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Auntie SparkNotes: I Want to Move On From My Toxic Ex

Hi Auntie,

So I’m a senior in high school and while I know love is fleeting, it definitely doesn’t hurt any less when things end in a way you don’t expect. I had a huge crush on a guy for months, and he finally asked me out. I always thought things were good between us because we spent a lot of time together: we’d watch movies, have dinner, and get a lot of studying done because we have a similar workload. I made sure to give us both some “personal time”, because I know my life is more than just dating someone, and I really enjoyed having some time with other friends that was just about us and didn’t always involve a significant other.

We had some issues about a month ago when the discussion of prom came up. He wanted us to go with a group of his friends (which was fine) but wanted to carpool with Person A (who was an ex of mine I dated for over a year) and his new girlfriend, who doesn’t really like me much. I expressed to him I was uncomfortable with the idea of having to spend all of my senior prom with them, and offered to just drive myself separately, but I could meet them for photos at prom. He got really angry with me, and blamed me for not being able to get over my past relationship.

I was really hurt, but I didn’t know what to do so I told him I would think about things but I didn’t see my opinion changing anytime soon. Flash forward to a week later, and he breaks up with me over DM on Instagram. I didn’t know what to do, so I’ve just been avoiding him as much as I can during school, which is hard because half of my classes are with him. Every time I see him I just get angry about the fact that he felt he could treat me the way he did and expect me to just go along with what he wanted. In that last week of our relationship, he was incredibly passive-aggressive to me and tried valiantly to get me to just agree to suck it up and go with this guy and his girlfriend, and I did try to compromise, but things just didn’t end up working out.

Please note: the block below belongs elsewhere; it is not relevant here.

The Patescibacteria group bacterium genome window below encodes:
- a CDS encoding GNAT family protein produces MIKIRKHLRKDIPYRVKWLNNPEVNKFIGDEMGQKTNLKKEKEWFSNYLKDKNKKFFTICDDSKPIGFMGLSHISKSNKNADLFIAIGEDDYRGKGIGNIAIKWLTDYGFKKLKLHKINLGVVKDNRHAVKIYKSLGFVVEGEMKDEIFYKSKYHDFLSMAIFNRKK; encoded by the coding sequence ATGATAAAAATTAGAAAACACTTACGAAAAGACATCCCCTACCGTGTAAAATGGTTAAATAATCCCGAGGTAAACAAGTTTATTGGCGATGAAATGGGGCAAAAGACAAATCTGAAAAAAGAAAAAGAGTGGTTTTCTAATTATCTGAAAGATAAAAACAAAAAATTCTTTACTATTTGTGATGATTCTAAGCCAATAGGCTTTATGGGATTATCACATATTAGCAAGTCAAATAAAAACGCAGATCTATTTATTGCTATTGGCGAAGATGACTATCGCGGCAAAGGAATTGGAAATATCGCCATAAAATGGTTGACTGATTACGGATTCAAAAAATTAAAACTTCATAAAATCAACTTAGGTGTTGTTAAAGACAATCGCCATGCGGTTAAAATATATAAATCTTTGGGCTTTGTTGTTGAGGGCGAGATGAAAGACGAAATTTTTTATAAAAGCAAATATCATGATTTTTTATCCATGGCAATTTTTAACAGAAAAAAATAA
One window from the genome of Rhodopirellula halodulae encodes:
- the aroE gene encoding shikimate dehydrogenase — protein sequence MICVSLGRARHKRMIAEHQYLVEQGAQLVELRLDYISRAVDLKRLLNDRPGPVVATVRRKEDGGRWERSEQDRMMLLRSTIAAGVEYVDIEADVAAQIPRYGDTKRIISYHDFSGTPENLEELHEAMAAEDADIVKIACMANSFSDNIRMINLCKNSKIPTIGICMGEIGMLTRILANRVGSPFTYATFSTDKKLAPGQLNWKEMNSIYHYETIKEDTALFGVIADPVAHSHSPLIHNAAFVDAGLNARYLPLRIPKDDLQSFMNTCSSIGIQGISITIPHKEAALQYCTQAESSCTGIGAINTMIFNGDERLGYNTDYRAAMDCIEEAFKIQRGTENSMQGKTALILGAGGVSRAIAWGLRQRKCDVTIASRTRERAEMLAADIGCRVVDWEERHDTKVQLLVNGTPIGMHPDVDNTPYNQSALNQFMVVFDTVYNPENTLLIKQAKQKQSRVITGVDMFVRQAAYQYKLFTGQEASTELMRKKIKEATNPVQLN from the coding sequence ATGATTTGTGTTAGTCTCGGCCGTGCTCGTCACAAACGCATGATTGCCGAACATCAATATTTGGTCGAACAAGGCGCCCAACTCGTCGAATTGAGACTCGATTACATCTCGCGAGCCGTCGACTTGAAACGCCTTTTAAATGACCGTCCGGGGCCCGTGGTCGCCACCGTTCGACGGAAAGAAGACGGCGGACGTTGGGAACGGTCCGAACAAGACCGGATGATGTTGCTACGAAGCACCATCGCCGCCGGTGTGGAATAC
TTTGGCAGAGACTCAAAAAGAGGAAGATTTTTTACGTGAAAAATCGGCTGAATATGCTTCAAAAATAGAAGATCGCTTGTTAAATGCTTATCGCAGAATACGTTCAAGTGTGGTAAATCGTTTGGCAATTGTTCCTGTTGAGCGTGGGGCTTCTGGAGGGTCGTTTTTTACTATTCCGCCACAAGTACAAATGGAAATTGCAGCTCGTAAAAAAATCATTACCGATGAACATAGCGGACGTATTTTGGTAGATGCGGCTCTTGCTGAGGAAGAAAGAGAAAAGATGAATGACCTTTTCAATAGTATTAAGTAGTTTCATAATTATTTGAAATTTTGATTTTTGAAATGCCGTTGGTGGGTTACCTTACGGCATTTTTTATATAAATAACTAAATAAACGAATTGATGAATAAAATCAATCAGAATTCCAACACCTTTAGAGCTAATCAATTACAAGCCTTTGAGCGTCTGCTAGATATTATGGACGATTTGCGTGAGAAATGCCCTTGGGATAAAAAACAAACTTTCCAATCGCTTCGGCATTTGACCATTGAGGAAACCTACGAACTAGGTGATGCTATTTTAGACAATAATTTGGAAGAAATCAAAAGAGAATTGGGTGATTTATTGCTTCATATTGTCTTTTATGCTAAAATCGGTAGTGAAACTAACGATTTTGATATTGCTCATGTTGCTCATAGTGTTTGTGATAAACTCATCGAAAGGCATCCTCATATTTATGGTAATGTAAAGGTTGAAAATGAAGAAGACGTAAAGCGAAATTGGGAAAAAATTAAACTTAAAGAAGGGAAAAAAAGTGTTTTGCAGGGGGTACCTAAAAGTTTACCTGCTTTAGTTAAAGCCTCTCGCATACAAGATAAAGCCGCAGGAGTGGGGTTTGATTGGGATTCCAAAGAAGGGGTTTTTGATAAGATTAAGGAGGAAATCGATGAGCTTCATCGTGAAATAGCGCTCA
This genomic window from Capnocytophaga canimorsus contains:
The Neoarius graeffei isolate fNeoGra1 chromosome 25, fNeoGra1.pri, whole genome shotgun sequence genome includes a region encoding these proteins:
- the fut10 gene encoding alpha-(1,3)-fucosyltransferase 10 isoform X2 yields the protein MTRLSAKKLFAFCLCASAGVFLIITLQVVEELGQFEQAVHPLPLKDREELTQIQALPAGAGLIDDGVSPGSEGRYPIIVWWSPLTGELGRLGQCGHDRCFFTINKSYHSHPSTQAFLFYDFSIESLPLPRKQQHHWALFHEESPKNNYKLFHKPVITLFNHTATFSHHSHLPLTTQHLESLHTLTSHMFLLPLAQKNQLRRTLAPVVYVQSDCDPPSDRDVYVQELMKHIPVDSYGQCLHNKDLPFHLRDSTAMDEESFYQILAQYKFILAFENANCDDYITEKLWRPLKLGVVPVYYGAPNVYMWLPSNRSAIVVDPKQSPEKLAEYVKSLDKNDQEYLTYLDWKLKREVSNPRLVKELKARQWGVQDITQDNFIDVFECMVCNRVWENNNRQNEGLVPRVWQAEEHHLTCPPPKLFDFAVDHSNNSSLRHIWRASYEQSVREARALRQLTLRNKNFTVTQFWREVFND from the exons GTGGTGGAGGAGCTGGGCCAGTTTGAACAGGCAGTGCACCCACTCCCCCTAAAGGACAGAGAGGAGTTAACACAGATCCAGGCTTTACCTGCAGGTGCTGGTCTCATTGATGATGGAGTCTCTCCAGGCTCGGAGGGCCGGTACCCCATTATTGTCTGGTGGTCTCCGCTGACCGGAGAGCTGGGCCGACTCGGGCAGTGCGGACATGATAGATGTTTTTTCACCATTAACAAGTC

I ended up asking a friend from another school to prom, and I am so incredibly excited to share the experience with her, but just thinking about this guy makes me so full of anger and teenage angst. Is there anything I can do to just get over this toxic relationship?

To just get over it? Like, all at once and immediately, with none of the messy emotional reckoning that usually accompanies the end of a relationship?

Alas, sweet pea: nope. (That is, unless they’ve invent a working version of the memory-erasing technology from Eternal Sunshine of the Spotless Mind. And even then, let’s not forget that the procedure had some pretty awful side effects, including becoming romantically entangled with—shudder—Elijah Wood, which hardly seems worth the risk.)

Instead, the answer to your question is the totally unsatisfying truth that getting over this breakup will take time and distance, which is what it takes to get over any breakup, but especially one where you’ve been treated in an incomprehensibly crappy way that makes absolutely no sense. Your letter makes it pretty clear that you were a conscientious, considerate, accommodating girlfriend to this guy—which just makes it that much crazier that when the time came, he insisted on carpooling to prom with the only two people on earth with whom you had a thorny, uncomfortable relationship, and turned passive-aggressive and insulting when you suggested a totally reasonable compromise.

Honestly, what an asshat.

And if that makes you angry, well, geez, of course it does. Heck, it makes me angry! And not in a melodramatic, teenage-angsty, overreacting sort of way, but in the way that we all get pissed off about life’s small, dumb injustices. This breakup may not be a big deal in the scheme of things (and I can virtually guarantee that it won’t be a big deal to you, once you get past its immediate aftermath and don’t have to see the guy every day). But in the meantime, it’s no surprise that you find it infuriating to think about.

The good news is, you are quickly approaching the end of the school year, and with it the end of a schedule that forces you into crazy-making proximity to Mister Incomprehensible Asshat several times per day. And once summer break gives you some literal, physical distance from the guy, the mental and emotional distance that allows you to get over him will come naturally, if gradually. Moving on won’t happen all at once, and that’s the bad news. But if it can’t happen all at once, having it happen over the course of three lovely months that you can spend pretty much any way you want (including in the arms of a cute summer fling) isn’t a bad alternative.

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